AdventureExploration & Survival

How to Build a Campfire

Step one: know the conditions and whether fires are actually allowed where you're camping

Building a campfire is one thing, but keeping it blazing so you can enjoy its warm glow for hours is another. (Photo: Claire Bruce)

Lighting a campfire is one thing, but keeping it blazing so you can enjoy its warm glow for hours is another. Safely build one to be proud of using this guide.

Research and Prepare

Fire is, by its nature, volatile. Don’t take starting one lightly, since it could quickly get out of hand if left unattended. Be sure to check all regulations in your area—campfires are prohibited in some places due to weather or archaeological reasons. If they are allowed, then check the fire-danger level, which is usually displayed at ranger stations or along roads into public lands. When the arrow is pointing to yellow (high), orange (very high), or red (extreme), don’t burn.

If your campsite has an existing fire pit, use it. Building a new one is unnecessary, and chances are the pit is where it is for a reason. If your site doesn’t have one and it’s within the rules to dig a new one, make sure you’re at least 15 feet from shrubs, trees, and tent walls—anything that could catch. If possible, choose a spot that’s protected from strong wind, and make sure your pit is at least one foot deep to avoid gusts kicking up embers. Circle rocks around the finished hole to provide a safety buffer against people potentially stumbling into it. And finally, always have something that will extinguish the fire—like a bucket of water or a shovel to scoop dirt—and keep it nearby in case of emergency.

Gather Wood

Before gathering wood, be sure to check whether that’s allowed, then only collect wood that’s already dead. (It’s poor form to cut down a live tree, plus it won’t catch fire well since it isn’t dried out like the dead stuff.) You’ll need to collect three types to provide a good base for a long-lasting blaze: tinder, kindling, and fuel wood.

Tinder is anything small and extremely flammable—think twigs, pine needles, or even lint that you bring from your dryer at home—that’ll catch sparks. Kindling is smaller sticks about one inch thick that will help grow the flame. And fuel logs are the typical bundles of wood you see for sale at gas stations or grocery stores, usually with pieces at least four inches in diameter. These will keep your fire going long into the night.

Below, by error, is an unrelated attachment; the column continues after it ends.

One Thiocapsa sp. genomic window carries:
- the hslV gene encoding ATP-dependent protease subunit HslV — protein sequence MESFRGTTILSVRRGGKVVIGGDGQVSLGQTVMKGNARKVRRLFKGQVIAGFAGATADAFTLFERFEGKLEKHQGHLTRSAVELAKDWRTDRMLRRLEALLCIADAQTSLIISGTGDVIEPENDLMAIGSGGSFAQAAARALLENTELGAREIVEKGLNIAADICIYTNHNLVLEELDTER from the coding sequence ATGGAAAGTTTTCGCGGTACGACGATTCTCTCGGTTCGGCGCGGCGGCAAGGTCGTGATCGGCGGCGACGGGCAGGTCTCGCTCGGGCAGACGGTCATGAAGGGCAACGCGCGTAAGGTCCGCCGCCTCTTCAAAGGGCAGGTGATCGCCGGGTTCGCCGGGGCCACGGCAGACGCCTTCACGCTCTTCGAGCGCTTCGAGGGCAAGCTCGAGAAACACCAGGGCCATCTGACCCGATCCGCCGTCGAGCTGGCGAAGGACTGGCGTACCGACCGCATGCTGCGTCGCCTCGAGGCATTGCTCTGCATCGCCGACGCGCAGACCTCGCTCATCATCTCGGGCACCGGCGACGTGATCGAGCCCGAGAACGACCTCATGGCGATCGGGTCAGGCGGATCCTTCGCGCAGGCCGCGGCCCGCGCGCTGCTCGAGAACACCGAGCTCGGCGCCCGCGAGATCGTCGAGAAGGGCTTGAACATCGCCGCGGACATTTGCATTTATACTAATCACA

Campfire Building Techniques

Make a small pile of tinder in the middle of your fire pit. Ignite it with a match or lighter, and gradually add more tinder as the fire grows larger, gently blowing on the base to give it extra oxygen. Once you have a sustained blaze, it’s time to add kindling and eventually fuel logs. How you arrange them depends on the type of fire you want and how long you’ll have to tend to it.

Tepee

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(Photo: Claire Bruce)

Pros: Easy to make and lights quickly
Cons: Requires a lot of fuel and attention

Carefully arrange your kindling upright in a circle around the pile of lit tinder, leaning the tops of the sticks against each other in the middle to form the namesake tepee. Once you have a stable kindling base, stack your larger fuel logs in the same formation. 

Log Cabin

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(Photo: Claire Bruce)

Pros: Doesn’t require much tending and produces hot coals
Cons: Uses more wood and takes longer to build

With your lit tinder and some kindling in the middle of the pit, place two pieces of fuel logs on opposite sides so they run parallel to each other. Then place another two logs so that each end rests on top of an end of the two original logs, forming a square. Continue building perpendicular layers until your log cabin is stacked three to four high, then light the tinder and kindling.

Pyramid (Upside-Down Fire)

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(Photo: Claire Bruce)

Pros: Long-lasting without much tending
Cons: Uses more wood and makes a taller fire, increasing wildfire risks

A less common configuration, the pyramid is perfect for times when you want a fire that’ll last a long time without much babysitting. Start by laying your biggest fuel logs in a row, then add another layer of slightly smaller fuel logs on top, running perpendicular to the first layer. Continue adding rows of progressively smaller logs until you have three or so layers. If you want the fire to last longer, you can continue stacking layers of logs, just be sure it doesn’t get too high and possibly close to overhanging branches. On top, make a small tepee-style fire of tinder and kindling. Ignite that, and it’ll continue down to light your pyramid.

Maintain, Then Extinguish Your Fire

Once you have a warm fire, maintain it by periodically adding fuel logs, being careful not to smother your configuration by restricting space for oxygen to access the flame. To reduce wildfire risk, keep your fire as small as possible while still getting the warmth you want from it.

When you’re ready to put the fire out and call it a night, allow the logs to burn completely to ash. If you don’t have time to wait this long, pour water on the fire (making sure to get all the embers, not just the glowing red ones). This will produce a hissing sound. Once that stops, you’ll know everything’s successfully out. If you’re short on water, shoveling sand and dirt onto the hot embers can work as well. A good rule of thumb is that if it’s too hot to touch, it’s too hot to leave.

Filed To: WildfireCampingBackcountry Camping
Lead Photo: Claire Bruce
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